Elizabeth Taylor was an obvious Hollywood star from her first lead role in 1944, thanks to her acting skill, charisma and famous violet eyes. But later her turbulent private life and high-glamour style supercharged the public’s fascination for her, as she evolved her from a pretty starlet into a glamorous, ballsy femme fatale. “There was no brighter star than Elizabeth Taylor in front of the camera,” says photographer Gary Bernstein.
She wasn’t always in control of this powerful image. She became the first celebrity to have a paparazzi scandal when, in 1962, she was photographed during a romantic afternoon on a yacht with her married co-star Richard Burton. Even after they made their relationship official, her turbulent marriage to Burton and substance abuse issues would continue add fuel to the tabloid fascination.
The couple would, to an extent, play up to this, posing for intimate photos in tabloids. Taylor would lean into her image as a powerful Hollywood icon, and her personal style become ever more lavish and high camp. Where many famous people today strive to be relatable, the eight-times-married Taylor was resolutely un-relatable, revelling in the old Hollywood constructions of extravagant, escapist glamour.
What was it like to photograph a star with such a formidably strong and complex persona? In a new photo book, Forever Elizabeth, archive images from photographers Norman Parkinson, Milton H. Greene, Douglas Kirkland, Gered Mankowitz, Eva Sereny, Terry O’Neill, Gary Bernstein and Greg Brennan are revisited, along with their relationship with the star and their role in creating her enduring image.
“It was Elizabeth, never Liz,” photographer Terry O’Neill, who died in 2019, once wrote. “And no matter if there were 50 other people in the room or two, she was always the centre of attention.” Yet she also had a vulnerable side – he recalled finding her at Paramount Pictures’ 75th anniversary photoshoot in 1987, hiding in the dressing room. “She said, ‘But there are so many stars out there,’” O’Neill wrote. “I couldn’t help but laugh. Here she was – Elizabeth Taylor – one of the greatest actors, ever, nervous. “I looked at her and said, ‘But Elizabeth, you are the biggest star in the room’.”
Photographer Gered Mankowitz met Taylor and Burton in 1967 as a stills photographer for their film Boom!, which would go on to bomb at the box office. “Richard Burton was rather welcoming to me and was good fun to be around,” Mankowitz recalls, “highly entertaining off-camera and seemingly slightly drunk throughout. Elizabeth Taylor was much more reserved and kept me at a distance.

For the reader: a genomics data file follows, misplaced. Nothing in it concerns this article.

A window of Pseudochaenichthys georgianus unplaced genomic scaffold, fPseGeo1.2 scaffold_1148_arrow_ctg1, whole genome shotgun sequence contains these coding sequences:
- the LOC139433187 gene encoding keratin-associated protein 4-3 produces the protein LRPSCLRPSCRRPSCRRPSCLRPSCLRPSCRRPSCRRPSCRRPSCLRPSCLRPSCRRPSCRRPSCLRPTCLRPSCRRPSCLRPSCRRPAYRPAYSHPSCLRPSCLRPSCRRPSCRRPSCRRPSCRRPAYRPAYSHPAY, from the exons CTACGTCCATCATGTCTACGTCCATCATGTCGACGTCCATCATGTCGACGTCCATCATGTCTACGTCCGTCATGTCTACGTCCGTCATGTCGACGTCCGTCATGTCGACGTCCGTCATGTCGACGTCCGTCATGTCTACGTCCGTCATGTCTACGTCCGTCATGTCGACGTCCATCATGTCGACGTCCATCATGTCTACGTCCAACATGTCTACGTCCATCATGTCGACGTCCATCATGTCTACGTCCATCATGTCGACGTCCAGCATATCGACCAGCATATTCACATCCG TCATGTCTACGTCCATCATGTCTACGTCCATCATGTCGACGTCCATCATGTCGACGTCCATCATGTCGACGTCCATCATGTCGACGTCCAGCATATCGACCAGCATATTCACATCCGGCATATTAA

“Every day there was some sort of crisis on the set, sometimes quite trivial and on other occasions all-out rows with screaming and things being thrown. On one occasion Burton locked himself in his caravan and refused to come out because he had discovered that Taylor had more lines than him! The tension between them was palpable but it was also what made them so exciting, this chemistry that they had, so destructive in one way and yet so powerful on screen in the right hands.”
His relationship with the actress ended soon after the disastrous shoot. “When it came time for me to leave and I went to pay my respects to Elizabeth Taylor, she looked me up and down, sighed and didn’t say a word.”
Taylor retained an ambivalence towards her image and celebrity, apparently baffled by the mechanisms of fame. “The Elizabeth Taylor who’s famous, the one on film, really has no depth or meaning to me,” she told Life magazine in 1964. “She’s a totally superficial working thing, a commodity. I really don’t know what the ingredients of the image are exactly — just that it makes money”.
But later she learned to assert control over the value placed on her image. An early advocate for Aids research, she sold photographs of her eighth wedding in 1991 to People for $1m (£740,000), and used the money to launch the Elizabeth Taylor Aids Foundation at a time when the disease was still heavily stigmatised.
“I decided that with my name I could open certain doors, that I was a commodity in myself – and I’m not talking as an actress,” she told Vanity Fair in 1992 of her advocacy work. “I could take the fame I’d resented and tried to get away from for so many years – but you can never get away from it – and use it to do some good. I wanted to retire, but the tabloids wouldn’t let me. So I thought, If you’re going to screw me over, I’ll use you.”
She also her image to launch a successful jewellery line and perfume range, and as one of the first celebrities to become a brand, she accumulated a fortune of hundreds of millions of dollars before her death in 2011. Photographer Gary Bernstein worked with Elizabeth Taylor numerous times for these campaigns. One of his more notable images of her is from an extravagant, bonkers 1989 shoot for her Passion Body Riches line, in which she bathes in a pool watched over by a real leopard (Bernstein calls it “Arguably one of the most expensive still photographs ever made”.)
“The set was built on a Hollywood soundstage and took nearly a month to construct,” he writes. “We photographed the leopard the day before – no reason to have to deal with Elizabeth Taylor and the leopard at the same time. I’m kidding. I’m kidding…”
“There was never a session that we weren’t shooting for a quantity of clients or magazine covers the same day,” he says. “It was extreme pressure, but such is the life of a one-of-a-kind legend. I loved working with her. She was a special person and a special friend; tough yet tender, brash yet elegant, and always Forever Elizabeth.”
Forever Elizabeth is available now from ACC Art Books